Cost of healthy food causes financial stress for Aussie families: study

0 Comment(s)Print E-mail Xinhua, September 13, 2017
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SYDNEY, Sept. 13 (Xinhua) -- Low income and welfare dependent families are struggling to afford healthy food, a new Australian study revealed on Wednesday.

The survey conducted by Curtin University in Western Australian, showed that in some instances, those on welfare had to fork out 50 percent of their budget, in order to eat healthily.

"We looked at the cost of food in Western Australia and we measured 430 foods that would make up a reasonably healthy food basket," co-author Dr. Christina Pollard explained to Xinhua.

The team then compared the prices of those food baskets as a proportion of household income.

"For families on an average income, the proportion of income required to buy a food basket was 14 percent," Pollard said.

"But for low income families, it's around the 25 percent mark and for families on welfare, they would need to spend almost half their income to follow a healthy meal plan."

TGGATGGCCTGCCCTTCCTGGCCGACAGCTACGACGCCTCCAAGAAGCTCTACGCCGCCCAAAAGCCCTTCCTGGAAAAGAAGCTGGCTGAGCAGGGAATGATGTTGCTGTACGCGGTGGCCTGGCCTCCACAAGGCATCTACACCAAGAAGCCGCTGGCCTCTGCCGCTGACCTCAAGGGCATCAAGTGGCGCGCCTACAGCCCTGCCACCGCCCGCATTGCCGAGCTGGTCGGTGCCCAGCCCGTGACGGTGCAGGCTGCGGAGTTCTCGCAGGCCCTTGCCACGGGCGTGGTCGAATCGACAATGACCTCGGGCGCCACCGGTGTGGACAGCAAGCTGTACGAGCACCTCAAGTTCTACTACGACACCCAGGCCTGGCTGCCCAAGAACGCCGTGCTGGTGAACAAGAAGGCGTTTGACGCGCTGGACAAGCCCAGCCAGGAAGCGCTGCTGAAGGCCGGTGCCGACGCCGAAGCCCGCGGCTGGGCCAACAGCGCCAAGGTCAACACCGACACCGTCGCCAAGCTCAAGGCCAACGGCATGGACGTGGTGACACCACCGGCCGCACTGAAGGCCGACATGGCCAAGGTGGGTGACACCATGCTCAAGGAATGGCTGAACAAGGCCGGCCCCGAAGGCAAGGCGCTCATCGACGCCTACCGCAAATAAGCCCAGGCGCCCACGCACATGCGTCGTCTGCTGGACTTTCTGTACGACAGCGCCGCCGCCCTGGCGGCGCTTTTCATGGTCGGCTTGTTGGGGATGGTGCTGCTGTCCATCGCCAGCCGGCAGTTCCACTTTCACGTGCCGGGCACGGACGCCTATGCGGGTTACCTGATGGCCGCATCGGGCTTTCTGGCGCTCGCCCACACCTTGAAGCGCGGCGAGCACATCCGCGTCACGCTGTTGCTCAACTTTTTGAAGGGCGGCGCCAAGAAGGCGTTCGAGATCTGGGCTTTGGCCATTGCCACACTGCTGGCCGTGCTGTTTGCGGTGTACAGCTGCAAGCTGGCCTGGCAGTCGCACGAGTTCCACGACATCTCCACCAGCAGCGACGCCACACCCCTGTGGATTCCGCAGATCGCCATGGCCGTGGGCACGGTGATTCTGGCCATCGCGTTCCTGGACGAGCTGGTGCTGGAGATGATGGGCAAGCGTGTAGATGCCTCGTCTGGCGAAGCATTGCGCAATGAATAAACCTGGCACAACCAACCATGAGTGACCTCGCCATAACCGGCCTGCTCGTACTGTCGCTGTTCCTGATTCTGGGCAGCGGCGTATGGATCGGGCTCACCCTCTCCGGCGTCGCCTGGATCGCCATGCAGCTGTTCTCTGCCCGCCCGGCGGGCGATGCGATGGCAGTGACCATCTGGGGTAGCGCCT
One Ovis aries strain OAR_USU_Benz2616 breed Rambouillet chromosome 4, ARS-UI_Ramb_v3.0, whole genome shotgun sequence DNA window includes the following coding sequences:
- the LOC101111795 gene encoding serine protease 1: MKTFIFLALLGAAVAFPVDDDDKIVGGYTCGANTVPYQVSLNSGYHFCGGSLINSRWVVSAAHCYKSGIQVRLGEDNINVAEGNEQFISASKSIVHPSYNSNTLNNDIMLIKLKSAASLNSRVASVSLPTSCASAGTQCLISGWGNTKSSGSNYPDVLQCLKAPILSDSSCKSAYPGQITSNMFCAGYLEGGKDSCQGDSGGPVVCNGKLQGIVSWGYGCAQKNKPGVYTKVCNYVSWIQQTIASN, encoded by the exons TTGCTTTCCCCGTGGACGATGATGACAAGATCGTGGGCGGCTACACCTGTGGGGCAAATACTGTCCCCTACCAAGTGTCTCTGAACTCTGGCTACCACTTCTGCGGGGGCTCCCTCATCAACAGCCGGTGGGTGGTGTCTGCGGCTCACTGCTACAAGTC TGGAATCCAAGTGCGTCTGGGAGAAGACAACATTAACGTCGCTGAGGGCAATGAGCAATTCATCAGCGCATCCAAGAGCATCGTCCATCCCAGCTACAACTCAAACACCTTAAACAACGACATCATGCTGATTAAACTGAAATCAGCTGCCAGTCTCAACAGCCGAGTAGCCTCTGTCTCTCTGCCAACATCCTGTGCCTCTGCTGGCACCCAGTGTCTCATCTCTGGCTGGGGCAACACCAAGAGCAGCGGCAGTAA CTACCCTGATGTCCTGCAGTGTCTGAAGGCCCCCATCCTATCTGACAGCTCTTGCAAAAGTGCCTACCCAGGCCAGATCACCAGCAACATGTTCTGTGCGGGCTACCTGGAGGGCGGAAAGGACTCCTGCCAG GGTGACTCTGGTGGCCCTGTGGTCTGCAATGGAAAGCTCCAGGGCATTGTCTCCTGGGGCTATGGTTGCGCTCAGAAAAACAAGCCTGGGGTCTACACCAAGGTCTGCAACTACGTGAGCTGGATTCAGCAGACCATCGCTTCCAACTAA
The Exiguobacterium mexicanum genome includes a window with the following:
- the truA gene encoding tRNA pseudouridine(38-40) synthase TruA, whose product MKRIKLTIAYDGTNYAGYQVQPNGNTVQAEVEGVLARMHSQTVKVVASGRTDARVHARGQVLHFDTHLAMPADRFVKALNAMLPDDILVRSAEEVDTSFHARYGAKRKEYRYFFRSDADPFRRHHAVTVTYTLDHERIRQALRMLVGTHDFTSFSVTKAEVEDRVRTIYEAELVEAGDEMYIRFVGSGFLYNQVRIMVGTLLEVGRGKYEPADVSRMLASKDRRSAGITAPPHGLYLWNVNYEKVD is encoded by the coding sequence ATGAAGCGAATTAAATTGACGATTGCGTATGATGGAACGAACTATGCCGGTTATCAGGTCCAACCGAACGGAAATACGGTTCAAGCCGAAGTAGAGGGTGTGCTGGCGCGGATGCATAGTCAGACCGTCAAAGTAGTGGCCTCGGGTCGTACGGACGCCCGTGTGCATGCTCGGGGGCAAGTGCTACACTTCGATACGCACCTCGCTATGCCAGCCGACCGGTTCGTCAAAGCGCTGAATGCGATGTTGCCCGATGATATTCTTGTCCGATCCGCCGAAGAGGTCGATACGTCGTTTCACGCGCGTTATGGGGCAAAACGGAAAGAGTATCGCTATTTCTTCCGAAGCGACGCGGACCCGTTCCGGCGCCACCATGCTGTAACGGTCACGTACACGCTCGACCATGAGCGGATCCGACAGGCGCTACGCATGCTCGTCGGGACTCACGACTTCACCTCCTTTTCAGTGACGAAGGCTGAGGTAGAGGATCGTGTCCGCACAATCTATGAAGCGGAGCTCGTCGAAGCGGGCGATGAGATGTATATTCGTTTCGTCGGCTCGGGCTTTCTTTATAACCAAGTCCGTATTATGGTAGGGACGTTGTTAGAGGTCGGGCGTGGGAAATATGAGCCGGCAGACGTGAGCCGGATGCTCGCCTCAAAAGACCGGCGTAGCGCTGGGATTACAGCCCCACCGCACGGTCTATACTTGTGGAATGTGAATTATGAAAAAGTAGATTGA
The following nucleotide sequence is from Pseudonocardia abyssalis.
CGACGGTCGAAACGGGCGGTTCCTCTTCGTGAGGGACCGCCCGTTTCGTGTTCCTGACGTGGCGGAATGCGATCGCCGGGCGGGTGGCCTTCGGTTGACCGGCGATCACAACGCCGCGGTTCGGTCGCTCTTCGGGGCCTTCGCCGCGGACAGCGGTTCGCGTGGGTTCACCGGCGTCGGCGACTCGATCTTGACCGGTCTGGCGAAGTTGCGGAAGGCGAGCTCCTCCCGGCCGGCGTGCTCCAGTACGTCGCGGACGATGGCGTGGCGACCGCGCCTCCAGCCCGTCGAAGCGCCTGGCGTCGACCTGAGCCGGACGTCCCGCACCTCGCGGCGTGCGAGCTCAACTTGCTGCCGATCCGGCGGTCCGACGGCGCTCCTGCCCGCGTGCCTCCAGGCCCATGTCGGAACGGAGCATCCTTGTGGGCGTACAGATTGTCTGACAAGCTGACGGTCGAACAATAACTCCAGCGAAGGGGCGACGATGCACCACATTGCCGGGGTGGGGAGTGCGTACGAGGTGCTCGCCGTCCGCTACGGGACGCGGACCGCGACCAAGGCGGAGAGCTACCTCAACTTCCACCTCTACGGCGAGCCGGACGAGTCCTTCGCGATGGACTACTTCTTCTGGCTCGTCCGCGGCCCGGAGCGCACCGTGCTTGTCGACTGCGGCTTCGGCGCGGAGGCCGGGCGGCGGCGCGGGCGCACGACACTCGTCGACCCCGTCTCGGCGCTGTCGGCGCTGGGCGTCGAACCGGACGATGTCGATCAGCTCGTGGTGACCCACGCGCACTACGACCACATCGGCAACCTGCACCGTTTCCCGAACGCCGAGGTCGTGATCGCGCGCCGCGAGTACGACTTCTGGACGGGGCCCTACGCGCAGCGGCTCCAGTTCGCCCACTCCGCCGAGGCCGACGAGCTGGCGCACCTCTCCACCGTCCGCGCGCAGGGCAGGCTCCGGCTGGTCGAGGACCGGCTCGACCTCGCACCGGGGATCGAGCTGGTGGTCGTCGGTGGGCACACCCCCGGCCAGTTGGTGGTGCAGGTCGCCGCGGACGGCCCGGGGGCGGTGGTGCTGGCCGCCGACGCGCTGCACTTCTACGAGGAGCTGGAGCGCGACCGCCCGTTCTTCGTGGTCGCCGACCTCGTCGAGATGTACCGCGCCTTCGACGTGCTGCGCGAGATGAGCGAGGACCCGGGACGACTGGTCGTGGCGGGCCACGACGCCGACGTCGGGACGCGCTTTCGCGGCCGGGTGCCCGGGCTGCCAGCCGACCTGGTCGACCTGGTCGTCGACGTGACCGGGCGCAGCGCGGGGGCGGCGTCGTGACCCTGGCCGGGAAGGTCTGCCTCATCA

The findings came as deliberation on changes to the State's goods and services tax (GST) are being considered by the government.

At the moment "basic foods" and "healthy foods" are currently excluded from the tax and Pollard hopes the study will help highlight the need for the exemption to stay in place.

"People on low income and welfare dependent families would be likely to be the hardest hit in terms of food stress if there were changes to the GST exemption on food," she said.

As it became more difficult for families to afford healthier options, particularly for single parent households and those in Australia's isolated rural communities, Pollard suggested that there are a number of approaches that could be considered as a way alleviate the growing health issue.

"The opportunity to further subsidize healthy foods and increase tax on unhealthy foods does exist," she said.

"For example, many countries around the world are looking at taxing high sugar soft drinks and using the money generated by that revenue to promote healthier eating." Enditem

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